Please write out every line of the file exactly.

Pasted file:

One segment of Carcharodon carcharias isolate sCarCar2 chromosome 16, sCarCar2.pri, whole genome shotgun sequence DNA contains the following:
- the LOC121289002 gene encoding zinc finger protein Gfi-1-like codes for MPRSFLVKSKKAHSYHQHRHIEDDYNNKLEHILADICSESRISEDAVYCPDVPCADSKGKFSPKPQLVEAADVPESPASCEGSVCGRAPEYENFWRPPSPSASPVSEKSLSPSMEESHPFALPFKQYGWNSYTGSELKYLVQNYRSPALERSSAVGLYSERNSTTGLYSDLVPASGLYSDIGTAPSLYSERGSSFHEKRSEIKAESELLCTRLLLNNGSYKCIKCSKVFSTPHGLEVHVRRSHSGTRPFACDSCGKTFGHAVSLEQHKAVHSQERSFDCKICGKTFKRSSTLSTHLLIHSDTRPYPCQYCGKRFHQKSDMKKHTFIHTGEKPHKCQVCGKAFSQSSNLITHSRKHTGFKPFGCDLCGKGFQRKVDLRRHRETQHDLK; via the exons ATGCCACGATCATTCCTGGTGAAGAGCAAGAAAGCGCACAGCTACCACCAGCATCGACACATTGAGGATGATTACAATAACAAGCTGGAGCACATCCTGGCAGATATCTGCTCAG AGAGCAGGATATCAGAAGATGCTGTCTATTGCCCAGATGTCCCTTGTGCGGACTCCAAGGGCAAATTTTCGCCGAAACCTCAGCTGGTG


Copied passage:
One segment of Carcharodon carcharias isolate sCarCar2 chromosome 16, sCarCar2.pri, whole genome shotgun sequence DNA contains the following:
- the LOC121289002 gene encoding zinc finger protein Gfi-1-like codes for MPRSFLVKSKKAHSYHQHRHIEDDYNNKLEHILADICSESRISEDAVYCPDVPCADSKGKFSPKPQLVEAADVPESPASCEGSVCGRAPEYENFWRPPSPSASPVSEKSLSPSMEESHPFALPFKQYGWNSYTGSELKYLVQNYRSPALERSSAVGLYSERNSTTGLYSDLVPASGLYSDIGTAPSLYSERGSSFHEKRSEIKAESELLCTRLLLNNGSYKCIKCSKVFSTPHGLEVHVRRSHSGTRPFACDSCGKTFGHAVSLEQHKAVHSQERSFDCKICGKTFKRSSTLSTHLLIHSDTRPYPCQYCGKRFHQKSDMKKHTFIHTGEKPHKCQVCGKAFSQSSNLITHSRKHTGFKPFGCDLCGKGFQRKVDLRRHRETQHDLK; via the exons ATGCCACGATCATTCCTGGTGAAGAGCAAGAAAGCGCACAGCTACCACCAGCATCGACACATTGAGGATGATTACAATAACAAGCTGGAGCACATCCTGGCAGATATCTGCTCAG AGAGCAGGATATCAGAAGATGCTGTCTATTGCCCAGATGTCCCTTGTGCGGACTCCAAGGGCAAATTTTCGCCGAAACCTCAGCTGGTG